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Connecting the dots.

Essays about how we communicate and why it matters.

Core Strength

Posted on Wednesday, June 17, 2015 by Shelley Cowan

Earlier this spring, we drove to Milwaukee to see Hal Holbrook in his one-man performance of Mark Twain Tonight, a series of dramatic recitations from the writings of Samuel Langhorne Clemens, aka Mark Twain.

Hal Holbrook has performed Mark Twain Tonight for over 60 years. We saw him do the show in the late 1970s, although “perform” hardly describes what he does. Hal Holbrook inhabits Mark Twain, surely as much as Samuel Clemens must have.

Holbrook was so good, the show so compelling. We wanted to see him again.

But I was nervous. Hal Holbrook is now 90 years old. I know of 90-, 80-, 70- and even 60-somethings who don’t have the stamina to walk across a stage, much less perform for two hours. I desperately hoped he could pull it off.

A few times during the first act, I wasn’t sure.

One of the first sketches featured the character Jim Blaine, from Roughing It, inspired by the time Mr. Twain spent traveling through the West in the 1860s. Although it is Blaine who has had too much to drink and falls asleep in the chair, I am positive that many of those in the audience worried right along with me that it was Holbrook who was dozing.

There were, in fact, a number of uncomfortably long pauses throughout the first act. I was one of many in the audience who held her breath as Holbrook stumbled around the set, inching from a lectern to the edge of a library table to an upholstered Victorian chair.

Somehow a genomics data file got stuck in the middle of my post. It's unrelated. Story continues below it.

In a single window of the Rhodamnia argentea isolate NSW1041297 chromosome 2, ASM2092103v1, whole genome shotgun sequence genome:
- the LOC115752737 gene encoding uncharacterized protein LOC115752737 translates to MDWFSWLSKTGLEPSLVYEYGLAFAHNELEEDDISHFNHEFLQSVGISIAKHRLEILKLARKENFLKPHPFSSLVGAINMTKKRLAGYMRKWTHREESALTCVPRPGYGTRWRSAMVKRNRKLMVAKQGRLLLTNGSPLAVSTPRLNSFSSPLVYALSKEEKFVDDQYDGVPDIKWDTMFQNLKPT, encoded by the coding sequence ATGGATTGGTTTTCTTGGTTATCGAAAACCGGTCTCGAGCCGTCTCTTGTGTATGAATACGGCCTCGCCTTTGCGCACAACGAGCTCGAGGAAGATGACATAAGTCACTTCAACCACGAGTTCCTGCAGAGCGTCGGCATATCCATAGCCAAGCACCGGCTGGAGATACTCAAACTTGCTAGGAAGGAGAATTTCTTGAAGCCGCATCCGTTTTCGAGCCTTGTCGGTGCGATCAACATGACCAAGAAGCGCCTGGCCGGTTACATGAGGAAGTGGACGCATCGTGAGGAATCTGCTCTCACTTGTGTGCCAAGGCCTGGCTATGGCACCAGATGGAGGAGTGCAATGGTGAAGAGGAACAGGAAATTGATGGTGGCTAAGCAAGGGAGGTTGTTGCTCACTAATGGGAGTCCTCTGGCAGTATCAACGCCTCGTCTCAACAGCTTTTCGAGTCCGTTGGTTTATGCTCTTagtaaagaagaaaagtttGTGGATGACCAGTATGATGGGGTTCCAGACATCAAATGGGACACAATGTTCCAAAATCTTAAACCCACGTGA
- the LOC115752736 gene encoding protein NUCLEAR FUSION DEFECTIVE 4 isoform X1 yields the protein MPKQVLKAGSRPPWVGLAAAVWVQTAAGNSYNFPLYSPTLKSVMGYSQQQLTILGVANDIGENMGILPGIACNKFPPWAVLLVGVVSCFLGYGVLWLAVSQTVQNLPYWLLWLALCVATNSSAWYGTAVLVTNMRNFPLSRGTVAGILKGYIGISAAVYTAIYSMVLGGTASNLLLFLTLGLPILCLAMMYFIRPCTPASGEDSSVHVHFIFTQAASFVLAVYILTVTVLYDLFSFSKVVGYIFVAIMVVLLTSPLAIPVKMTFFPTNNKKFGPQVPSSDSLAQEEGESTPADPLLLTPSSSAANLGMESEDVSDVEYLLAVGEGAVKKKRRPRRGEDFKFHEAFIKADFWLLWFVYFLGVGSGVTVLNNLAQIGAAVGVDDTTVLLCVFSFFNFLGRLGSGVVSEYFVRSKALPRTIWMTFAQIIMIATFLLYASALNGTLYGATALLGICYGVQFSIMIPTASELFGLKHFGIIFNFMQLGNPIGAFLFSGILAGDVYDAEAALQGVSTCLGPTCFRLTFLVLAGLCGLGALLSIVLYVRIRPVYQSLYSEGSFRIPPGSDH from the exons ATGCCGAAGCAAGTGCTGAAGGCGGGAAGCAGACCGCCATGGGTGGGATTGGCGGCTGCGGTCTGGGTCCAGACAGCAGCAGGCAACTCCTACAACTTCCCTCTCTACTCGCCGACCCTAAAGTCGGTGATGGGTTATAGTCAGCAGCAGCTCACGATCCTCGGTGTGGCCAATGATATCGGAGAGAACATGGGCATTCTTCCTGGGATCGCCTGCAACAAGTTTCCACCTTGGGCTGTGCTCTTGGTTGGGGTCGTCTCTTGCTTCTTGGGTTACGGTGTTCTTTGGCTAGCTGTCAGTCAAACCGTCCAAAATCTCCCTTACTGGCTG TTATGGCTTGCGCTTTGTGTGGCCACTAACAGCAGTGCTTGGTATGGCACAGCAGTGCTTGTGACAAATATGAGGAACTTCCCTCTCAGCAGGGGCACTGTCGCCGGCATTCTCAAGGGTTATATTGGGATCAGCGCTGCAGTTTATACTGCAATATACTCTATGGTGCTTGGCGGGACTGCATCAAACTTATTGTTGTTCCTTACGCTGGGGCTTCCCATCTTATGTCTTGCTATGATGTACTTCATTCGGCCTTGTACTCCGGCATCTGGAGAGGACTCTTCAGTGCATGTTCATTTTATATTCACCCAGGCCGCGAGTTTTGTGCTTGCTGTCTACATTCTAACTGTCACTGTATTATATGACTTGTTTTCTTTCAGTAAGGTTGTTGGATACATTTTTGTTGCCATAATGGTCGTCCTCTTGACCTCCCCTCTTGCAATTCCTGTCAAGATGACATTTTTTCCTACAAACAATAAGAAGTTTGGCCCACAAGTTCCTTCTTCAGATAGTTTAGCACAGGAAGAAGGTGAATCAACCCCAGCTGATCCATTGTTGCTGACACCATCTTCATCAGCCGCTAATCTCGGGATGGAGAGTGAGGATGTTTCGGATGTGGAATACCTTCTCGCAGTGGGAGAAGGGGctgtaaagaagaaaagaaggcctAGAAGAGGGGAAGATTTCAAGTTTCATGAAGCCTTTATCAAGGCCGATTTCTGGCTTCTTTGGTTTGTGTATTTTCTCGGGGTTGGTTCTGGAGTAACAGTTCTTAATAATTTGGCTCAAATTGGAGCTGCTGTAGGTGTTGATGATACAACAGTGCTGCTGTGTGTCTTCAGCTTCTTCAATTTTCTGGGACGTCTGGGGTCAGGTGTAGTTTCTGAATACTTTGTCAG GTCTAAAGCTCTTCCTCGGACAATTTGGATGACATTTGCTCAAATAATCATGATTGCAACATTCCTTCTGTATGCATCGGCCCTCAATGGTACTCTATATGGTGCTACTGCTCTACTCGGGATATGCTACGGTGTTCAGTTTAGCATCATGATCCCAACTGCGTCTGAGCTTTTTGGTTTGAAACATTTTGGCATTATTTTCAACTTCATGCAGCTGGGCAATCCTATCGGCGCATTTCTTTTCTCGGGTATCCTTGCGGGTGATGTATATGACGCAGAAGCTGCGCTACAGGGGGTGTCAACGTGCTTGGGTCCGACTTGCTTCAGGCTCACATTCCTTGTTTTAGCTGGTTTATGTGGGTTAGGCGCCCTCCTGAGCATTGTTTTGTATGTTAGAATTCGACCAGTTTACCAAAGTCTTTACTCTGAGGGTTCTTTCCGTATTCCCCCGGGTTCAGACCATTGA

The guy seated next to us left at intermission. He pointedly let us know that he thought we were total losers for driving all the way from Cincinnati to see an old man who should have quit while he could still do the job.

In the second act, it became clear that Holbrook updates the show, incorporating new material apropos to the times. In Milwaukee he included commentary about race and religion that was angrier, darker and more pessimistic than the folksy anecdotes I recall from the performance we’d seen almost 40 years ago.

Holbrook says he keeps bringing Mark Twain to the stage because, “...it’s very difficult to find the truth in public statements today. People want me to challenge them, and that’s what this old man does.”

Most searing was Twain’s reflection on the Thirteenth Commandment, the commandment that was inadvertently omitted from the Gospel:

“Ye shall be indifferent as to what your neighbor’s religion is.” Not merely tolerant of it, but indifferent to it. Divinity is claimed for many religions; but no religion is great enough or divine enough to add that new law to its code. Because of this omission, we have made a graveyard of the globe.

Holbrook’s delivery was sorrowful and remote. 

But then his energy and humor returned. He appeared ready to deliver another zinger about Congress, lobbyists, racism or the peculiarities of Americans and our fellow travelers.

That’s when Hal Holbrook gave himself away – and I knew I’d been fooled.

He hopped out of his chair – without using his arms or hands.

He moved with the agility of someone who works out every day. Someone in control. Someone with core strength.

Try it. Try to lift yourself out of chair without using your arms or hands. If you can easily do this, look around and notice how many people can’t.

Mr. Holbrook, your strength challenges, inspires and fills me with awe.